Veterans exploited by for-profit colleges

Corporations profit off of new GI Bill

January 4, 2011

A statement by March Forward!

Promised an education if we only go fight wars for corporate profits, young veterans are now being misled and taken advantage of by corporate colleges. For-profit colleges, which are simply money-making schemes with false promises of higher education, have made hundreds of millions of dollars while offering veterans almost nothing of value.

In 2008, Congress passed a “new GI Bill,” which subsidizes the cost of higher education for veterans. Passed so the politicians can claim they "support the troops" while sending us on repeated deployments to two senseless wars, the law has become just another way to funnel enormous sums of money to massive corporations.

Of the funding given out as a result of the bill, 36 percent has gone to for-profit institutions. This is hugely disproportional; only 9 percent of all students attend private colleges. For-profit colleges has directly targeted young veterans to take advantage of our education benefits.

Corporations like the Apollo Group, which owns the University of Phoenix and several other schools, have launched elaborate marketing campaigns in an attempt to cash in. They’ve come under increasing scrutiny for pushing students in to debt while offering very little in terms of education and job skills.

Michael DiGiacomo, a U.S. Army veteran, has attended two for-profit colleges, only to experience the scam so many others have.

“I’m cornered, and I don’t know what to do,” he said in an interview. “I would love to forget I ever went to those two schools and start from scratch.”

Many veterans are attracted to offers of flexible online study and accelerated plans that grant degrees in a reduced timeframe. However, they are often pressured into enrolling in programs that have little educational value. Jason Deatherage, a former military admissions officer at Colorado Technical University, admitted that under the pressure of unreasonable recruitment quotas, “Instead of helping people, too often I felt like we were almost tricking them.” (New York Times, Dec. 8)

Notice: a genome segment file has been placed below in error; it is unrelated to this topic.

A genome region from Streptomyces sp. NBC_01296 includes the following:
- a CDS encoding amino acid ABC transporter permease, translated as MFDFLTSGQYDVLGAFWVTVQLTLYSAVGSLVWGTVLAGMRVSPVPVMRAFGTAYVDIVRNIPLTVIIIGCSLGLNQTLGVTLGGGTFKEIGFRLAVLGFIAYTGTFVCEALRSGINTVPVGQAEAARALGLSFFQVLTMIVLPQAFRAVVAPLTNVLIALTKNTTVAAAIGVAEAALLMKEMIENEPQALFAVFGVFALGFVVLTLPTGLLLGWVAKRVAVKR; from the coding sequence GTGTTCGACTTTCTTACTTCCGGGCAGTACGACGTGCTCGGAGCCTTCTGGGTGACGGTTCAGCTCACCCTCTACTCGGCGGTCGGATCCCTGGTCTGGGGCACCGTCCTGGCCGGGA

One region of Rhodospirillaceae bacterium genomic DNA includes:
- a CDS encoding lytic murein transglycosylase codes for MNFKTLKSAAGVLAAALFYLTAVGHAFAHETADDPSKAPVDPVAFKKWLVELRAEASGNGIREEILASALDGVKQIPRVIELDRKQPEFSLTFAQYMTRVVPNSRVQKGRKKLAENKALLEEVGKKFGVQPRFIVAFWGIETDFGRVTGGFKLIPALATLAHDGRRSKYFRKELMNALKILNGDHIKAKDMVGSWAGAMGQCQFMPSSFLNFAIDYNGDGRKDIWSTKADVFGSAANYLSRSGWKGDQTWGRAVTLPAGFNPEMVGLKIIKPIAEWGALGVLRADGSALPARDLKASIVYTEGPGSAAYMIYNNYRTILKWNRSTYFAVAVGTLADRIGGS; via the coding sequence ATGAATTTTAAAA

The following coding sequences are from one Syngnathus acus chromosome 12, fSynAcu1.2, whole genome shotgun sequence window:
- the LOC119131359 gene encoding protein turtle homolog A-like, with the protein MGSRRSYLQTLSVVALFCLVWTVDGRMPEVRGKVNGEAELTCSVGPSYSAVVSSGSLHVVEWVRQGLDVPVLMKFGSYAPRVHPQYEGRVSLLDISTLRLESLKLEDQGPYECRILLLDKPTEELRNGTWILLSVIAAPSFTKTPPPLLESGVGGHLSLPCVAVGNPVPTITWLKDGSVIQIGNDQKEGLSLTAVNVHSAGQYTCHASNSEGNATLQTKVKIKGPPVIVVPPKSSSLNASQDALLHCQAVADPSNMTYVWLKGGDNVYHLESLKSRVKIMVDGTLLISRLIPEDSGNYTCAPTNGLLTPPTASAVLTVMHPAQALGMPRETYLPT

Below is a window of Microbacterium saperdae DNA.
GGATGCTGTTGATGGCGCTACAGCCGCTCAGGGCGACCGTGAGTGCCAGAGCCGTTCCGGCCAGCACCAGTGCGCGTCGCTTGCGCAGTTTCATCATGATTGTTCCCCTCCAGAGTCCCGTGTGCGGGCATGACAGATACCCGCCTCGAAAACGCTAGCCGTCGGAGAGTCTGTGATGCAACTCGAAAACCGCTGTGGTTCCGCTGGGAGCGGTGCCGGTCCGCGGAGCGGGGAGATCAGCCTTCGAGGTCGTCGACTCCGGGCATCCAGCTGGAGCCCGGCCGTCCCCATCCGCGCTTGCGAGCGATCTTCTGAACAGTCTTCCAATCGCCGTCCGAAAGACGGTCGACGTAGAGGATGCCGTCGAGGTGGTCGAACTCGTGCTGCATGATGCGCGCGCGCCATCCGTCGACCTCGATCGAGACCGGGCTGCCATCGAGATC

Because of this deception, a shockingly large portion of student veterans drop out without completing their degrees. In 2008, only 39 percent of students enrolled in Colorado Technical’s online courses (largely veterans) returned the next year, as opposed to the national average of 77 percent. Contributing to this dropout rate is the complete lack of assistance service members receive once they begin classes. The government cannot get a refund as long as student veterans participate in their first week of classes, so there is no incentive for these institutions to help veterans adjust academically.

Everyone has the right to an education, but it is regularly denied to poor and working people. It is for exactly this reason that many of us joined the military, but now we are being cheated out of the education we were promised.

Manipulative private colleges add one more burden to veterans already dealing with the threat of unemployment and homelessness, which disproportionately affects veterans. The large number of us coming out of these for-profit colleges will still be left with no valuable job skills in an already abysmal job market.

The Pentagon, Congress and all other government institutions have proven time and time again that they are solely concerned with profit and have no regard for the well-being of veterans. The money spent on sending us to occupy Iraq and Afghanistan could easily create massive job programs with a living wage—but this government is concerned with corporate profits, not the well-being of veterans and other working people.

This will only change if we stand together, refuse to participate in the imperialist wars in Iraq and Afghanistan, and demand to be treated with dignity and respect.

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